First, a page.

Internet of Things: Services and Applications Categorization

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GIGLI M., KOO S., Internet of Things: Services and Applications Categorization, Advances in Internet of Things, i. 1, 2011, 27-31

Type Article
Abstract In this paper we attempt to categorize the services provided by the Internet of Things (IoT) in order to help

application developers build upon a base service. First we introduce the four main categories of services, and then follow by providing a number of examples of each of the service categories so as to provide an example of how each type of service might be implemented, a nd how it can be used to build an IoT application.

Topics Technology


Categorization of the services provided by the IoT, in order to suggest development of applications providing these services.

IoT’s aim is to unify everything under a common infrastructure, in order to allow users to acquire information about the state of things and to control them. But its problem is the absence of a uniform architecture (interoperability problems between different types of technologies: sensors, networks, communication and computing technologies, etc.).

Four main types of services based on the IoT:

  • Identity-Related Services: active (constant power or battery power; they can actively transmit information) or passive (no power source; they must be read from); their two building blocks are: 1) things equipped with identifiers, such as an RFID tag; 2) a read device, which reads the identity of things and makes requests to a server to access more detailed information about the thing. The most used identification technology is RFID, which is an upgrade from barcode scanning, because, if active, it can transmit data. RFID is a technology that enables data to be transmitted by an RFID tag (a tiny portable device); this tag stores an identification code unique to that device; data stored in the tag are read by an RFID reader, which then looks on a server for additional information about the thing embedding the tag. This kind of service could be used in the fields of production, shipping, supply chain management and supply chain information transmission. Actually, every IoT application is based on, or at least incorporates some instance of, an identity-related service, because for the IoT to incorporate everything in the physical world to the digital world, the application needs to identify all of the connected devices.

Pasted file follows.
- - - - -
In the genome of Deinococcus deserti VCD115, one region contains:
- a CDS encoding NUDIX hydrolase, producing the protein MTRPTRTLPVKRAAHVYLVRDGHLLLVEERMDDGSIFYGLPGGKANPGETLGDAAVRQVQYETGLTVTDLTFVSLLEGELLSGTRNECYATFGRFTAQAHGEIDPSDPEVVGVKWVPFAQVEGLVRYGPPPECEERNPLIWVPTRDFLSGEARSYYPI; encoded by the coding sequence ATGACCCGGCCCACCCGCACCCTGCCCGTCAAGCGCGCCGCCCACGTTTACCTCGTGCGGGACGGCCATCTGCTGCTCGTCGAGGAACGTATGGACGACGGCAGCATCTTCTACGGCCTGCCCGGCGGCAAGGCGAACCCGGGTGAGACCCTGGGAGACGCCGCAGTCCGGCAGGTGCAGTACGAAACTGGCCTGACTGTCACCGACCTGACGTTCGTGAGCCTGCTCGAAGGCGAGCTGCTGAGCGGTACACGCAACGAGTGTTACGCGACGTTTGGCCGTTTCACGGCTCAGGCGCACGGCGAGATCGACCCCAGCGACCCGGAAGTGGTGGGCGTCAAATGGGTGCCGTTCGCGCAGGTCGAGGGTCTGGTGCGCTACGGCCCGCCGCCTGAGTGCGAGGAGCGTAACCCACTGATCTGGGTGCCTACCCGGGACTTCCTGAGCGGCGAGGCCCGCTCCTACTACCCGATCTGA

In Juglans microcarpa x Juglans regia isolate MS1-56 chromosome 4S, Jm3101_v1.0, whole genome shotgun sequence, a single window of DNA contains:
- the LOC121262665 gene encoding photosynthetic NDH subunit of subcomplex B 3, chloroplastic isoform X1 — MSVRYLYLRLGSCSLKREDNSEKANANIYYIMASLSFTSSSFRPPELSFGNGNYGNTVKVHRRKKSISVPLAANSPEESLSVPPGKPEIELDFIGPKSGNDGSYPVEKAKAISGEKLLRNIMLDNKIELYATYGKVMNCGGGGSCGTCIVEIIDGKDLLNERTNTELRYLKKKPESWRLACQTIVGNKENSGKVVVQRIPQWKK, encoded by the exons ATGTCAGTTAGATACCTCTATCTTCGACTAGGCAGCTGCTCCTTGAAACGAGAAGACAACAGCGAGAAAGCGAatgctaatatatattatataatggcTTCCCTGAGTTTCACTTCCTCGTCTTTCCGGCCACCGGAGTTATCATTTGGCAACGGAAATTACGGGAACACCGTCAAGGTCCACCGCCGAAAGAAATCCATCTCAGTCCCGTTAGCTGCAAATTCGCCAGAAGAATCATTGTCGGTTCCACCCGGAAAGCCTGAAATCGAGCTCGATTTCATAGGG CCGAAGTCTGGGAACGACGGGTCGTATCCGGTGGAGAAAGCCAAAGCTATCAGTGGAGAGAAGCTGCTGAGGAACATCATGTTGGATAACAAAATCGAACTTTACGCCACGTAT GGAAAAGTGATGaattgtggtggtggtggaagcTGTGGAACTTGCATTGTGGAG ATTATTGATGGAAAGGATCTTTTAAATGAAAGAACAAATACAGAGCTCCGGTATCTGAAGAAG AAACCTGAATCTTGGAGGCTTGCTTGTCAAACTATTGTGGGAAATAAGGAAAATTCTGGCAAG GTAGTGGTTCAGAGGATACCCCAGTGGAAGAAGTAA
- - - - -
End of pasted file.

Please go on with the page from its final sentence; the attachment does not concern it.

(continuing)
• Information Aggregation Services: they acquire data from various sensors, process them, and transmit and report them to the application; it is possible, through access gateways, to make use of different types of sensors and network devices. These services incorporate identity related services. This kind of services only provides the application with all of the information collected (and processed along the way) from the terminals of the system (sensors, RFID tags, etc.). this kind of service could be used to monitor situations (e.g. energy situation in the house) or to monitor anything anywhere.
  • Collaborative-Aware Services: they use aggregated data to make decisions, and based on these decisions perform actions; they must be able to retrieve information and to relay back responses to the collected information to perform actions; so, there is need, for a terminal-to-terminal and a terminal-to-person communication. Their peculiarity is that they use the data collected to make decisions and perform actions (terminals can’t be just simple sensors, or there must be separate embedded devices that can make use of the data).
  • Ubiquitous Services: they are the epitome of the IoT; they are collaborative-aware services for everyone, everything, at all times. They must provide complete access and control of everything. This kind of services has yet to be realized: one of the most relevant issues is that there is no a uniform architecture that allows different technologies and standards to communicate and interoperate.